Languages are too often seen as mechanical and impersonal. Here, in East Ulster Irish we have not just a dialect but a story of a people. We see how despite their living on the island of Ireland, they were under the massive influence of Scotland and they themselves were evidence for how close Gaelic cultures were to each other. I would very much be in favour of the revival of these dialects. Like any language it cannot die, it can only be dormant. A dialect that could act as intermediary between languages would truly be a treasure. Foreign learners of Gaelic could choose to learn this dialect in order to maximise the amount of people that they could speak to and it would also facilitate the rapid acquisition of other Gaelic languages. This could be facilitated by Irish teachers in the area incorporating some East Ulster Gaelic into their Irish lessons, which has already begun in some schools in County Monaghan! With our help, Ulster could once again become centre of the Gaelic World!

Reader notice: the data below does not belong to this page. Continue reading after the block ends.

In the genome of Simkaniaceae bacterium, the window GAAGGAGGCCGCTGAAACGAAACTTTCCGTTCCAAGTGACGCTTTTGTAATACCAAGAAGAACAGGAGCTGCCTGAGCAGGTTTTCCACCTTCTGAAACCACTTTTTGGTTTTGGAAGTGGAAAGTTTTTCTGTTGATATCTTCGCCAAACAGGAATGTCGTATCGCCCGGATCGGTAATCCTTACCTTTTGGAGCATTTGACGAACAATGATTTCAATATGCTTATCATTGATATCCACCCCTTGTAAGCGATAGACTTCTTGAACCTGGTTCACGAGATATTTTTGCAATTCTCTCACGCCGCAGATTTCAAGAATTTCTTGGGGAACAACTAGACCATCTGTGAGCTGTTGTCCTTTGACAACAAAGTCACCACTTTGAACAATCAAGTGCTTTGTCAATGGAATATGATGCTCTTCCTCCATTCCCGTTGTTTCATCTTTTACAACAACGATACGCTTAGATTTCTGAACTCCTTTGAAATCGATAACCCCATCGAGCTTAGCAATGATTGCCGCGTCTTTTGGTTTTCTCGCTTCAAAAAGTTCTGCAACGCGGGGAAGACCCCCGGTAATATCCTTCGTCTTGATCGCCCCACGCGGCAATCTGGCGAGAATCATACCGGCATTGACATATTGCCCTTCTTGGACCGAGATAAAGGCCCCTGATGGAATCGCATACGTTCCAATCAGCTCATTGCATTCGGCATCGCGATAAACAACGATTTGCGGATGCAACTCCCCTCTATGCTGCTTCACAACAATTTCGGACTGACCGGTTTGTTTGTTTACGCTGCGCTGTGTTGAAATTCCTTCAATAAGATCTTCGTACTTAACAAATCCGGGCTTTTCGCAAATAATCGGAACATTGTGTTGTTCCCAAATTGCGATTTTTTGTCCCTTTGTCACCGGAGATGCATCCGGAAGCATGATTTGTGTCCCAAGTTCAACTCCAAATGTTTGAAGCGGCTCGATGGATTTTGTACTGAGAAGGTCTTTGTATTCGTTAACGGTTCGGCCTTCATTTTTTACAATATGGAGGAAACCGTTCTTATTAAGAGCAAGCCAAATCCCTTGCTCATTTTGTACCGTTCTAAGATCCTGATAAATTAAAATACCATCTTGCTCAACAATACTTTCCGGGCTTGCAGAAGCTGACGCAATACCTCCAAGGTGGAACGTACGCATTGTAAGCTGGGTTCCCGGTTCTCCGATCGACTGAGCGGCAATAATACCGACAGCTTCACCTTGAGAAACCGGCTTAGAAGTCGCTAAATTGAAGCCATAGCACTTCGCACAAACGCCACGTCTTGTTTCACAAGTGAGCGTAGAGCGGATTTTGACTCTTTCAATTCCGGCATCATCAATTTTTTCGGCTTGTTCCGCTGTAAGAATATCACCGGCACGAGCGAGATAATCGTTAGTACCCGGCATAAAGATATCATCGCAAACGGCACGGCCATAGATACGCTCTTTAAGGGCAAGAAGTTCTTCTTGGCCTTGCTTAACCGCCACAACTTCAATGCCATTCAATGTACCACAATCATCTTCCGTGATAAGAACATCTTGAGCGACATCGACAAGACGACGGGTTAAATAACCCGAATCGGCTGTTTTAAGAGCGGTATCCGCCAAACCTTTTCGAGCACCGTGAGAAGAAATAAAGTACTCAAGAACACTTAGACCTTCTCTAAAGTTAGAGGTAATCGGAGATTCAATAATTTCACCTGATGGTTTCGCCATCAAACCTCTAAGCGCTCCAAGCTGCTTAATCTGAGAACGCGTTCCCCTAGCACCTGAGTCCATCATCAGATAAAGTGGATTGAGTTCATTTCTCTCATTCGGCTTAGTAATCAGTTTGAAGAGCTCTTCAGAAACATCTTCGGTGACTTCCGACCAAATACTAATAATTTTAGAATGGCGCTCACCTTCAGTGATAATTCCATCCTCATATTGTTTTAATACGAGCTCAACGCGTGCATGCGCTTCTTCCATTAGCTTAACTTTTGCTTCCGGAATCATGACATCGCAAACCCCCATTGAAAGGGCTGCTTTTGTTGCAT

Thanks for listening, have a nice day!
- “Counties Down and Fermanagh were the first counties where Irish died out, but according to the 1911 census, Irish was spoken by the majority of the population over 60 years old in parts of the Sperrin mountains and Rathlin Island. Sound recordings have been made of the Irish of Antrim, Armagh, Londonderry and Tyrone. One of the last speakers of Antrim Irish, Jimmy Stewart of Murlough, died in 1950, and the last speaker of Tyrone Irish, Johnny McAleer, died in 1970. Bella McKenna, the last speaker of Rathlin Irish, was recorded on videotape and died in 1985. With her death came the extinction of the East Ulster dialect of Irish which had been spoken in what is present-day Northern Ireland.” Iontaobhas ULTACH, http://www.ultach.org